We are quiet for a long time. If Simone is disappointed, she doesn’t show it.

The chime from her phone sounds off, and the both of us stand.

Before I leave, though, I say, “His name was Brian, but on the field he used Griever.

"He was my friend, and now he’s dead.”

Twelve Sessions, 4/? (2017-01-24)

This is the pertinent fact of the matter:

We were five and now we are three.

Put like that, it doesn’t sound too bad. The team used to be only three before. Now we’re back to original numbers, if not the original line-up.

Alvin and Brian and I–we were three, once.

Then came Joy, on an intermittent basis, then Leanne from decades in the future.

Five mismatching parts trying to make a whole.

Then goodbye to Leanne, gone as quickly as she came. Goodbye to Brian who always tried to reach beyond himself.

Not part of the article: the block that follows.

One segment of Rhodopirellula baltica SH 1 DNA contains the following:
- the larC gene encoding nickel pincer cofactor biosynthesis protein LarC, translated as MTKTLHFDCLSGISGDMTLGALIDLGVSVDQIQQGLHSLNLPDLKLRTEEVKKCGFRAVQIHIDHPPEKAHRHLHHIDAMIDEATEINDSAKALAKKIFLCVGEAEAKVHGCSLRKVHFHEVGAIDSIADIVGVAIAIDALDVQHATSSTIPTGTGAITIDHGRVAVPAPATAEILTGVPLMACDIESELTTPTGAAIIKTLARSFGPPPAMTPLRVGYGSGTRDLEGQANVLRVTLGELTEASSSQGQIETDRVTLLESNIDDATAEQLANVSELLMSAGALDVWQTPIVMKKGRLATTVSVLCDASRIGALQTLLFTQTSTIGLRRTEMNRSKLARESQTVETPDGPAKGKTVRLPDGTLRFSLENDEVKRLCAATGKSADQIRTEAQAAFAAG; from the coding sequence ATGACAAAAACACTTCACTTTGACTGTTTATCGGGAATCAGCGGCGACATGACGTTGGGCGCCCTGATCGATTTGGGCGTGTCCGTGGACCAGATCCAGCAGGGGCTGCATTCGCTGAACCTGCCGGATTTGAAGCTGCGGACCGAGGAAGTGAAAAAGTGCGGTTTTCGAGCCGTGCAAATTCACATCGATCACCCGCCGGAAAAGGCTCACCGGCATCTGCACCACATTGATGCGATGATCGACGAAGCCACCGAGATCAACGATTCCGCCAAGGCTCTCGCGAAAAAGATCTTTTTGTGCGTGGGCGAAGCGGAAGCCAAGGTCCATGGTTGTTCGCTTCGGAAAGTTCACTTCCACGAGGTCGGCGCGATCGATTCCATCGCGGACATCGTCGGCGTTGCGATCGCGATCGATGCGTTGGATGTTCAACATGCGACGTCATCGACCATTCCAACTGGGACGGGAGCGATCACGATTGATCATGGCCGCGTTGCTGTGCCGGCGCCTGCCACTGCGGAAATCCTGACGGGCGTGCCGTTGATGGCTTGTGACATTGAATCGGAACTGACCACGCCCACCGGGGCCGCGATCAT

Goodbye five.

Three doesn’t seem enough anymore.

Outside the door to what’s-her-face’s room, I hesitate.

It’s not a sudden realization, or even a slow creeping one, but rather a reorientation of attitude.

There is no point in continuing the one-sided petulance. It’s more energy than it’s worth. And who does it help? Not what’s-her-face, and certainly not me.

I still don’t think I should be here. But I’m here and being an asshole isn’t going to change that.

Before I can get a hand on the doorknob, what’s-her-face opens the door.

She doesn’t look surprised to see me.

“Ah, good idea, Curtis. Just a second,” she says, gesturing with one hand, before shutting the door in my face.

I stare, stupidly, until she opens the door again, this time with a jacket and scarf on.

She locks the room behind her and walks to the end of the hallway.

“Well, come on!” she prompts, waving me over.

I follow, bewildered.

Outside the building, the weather is chilly. Weak winter sun filtering down through the clouds, but harsh winds more than making up for it. Our breaths puff out as quickly vanished steam.

“What are we doing?” I ask, confused. It seems like today is the day of confusion.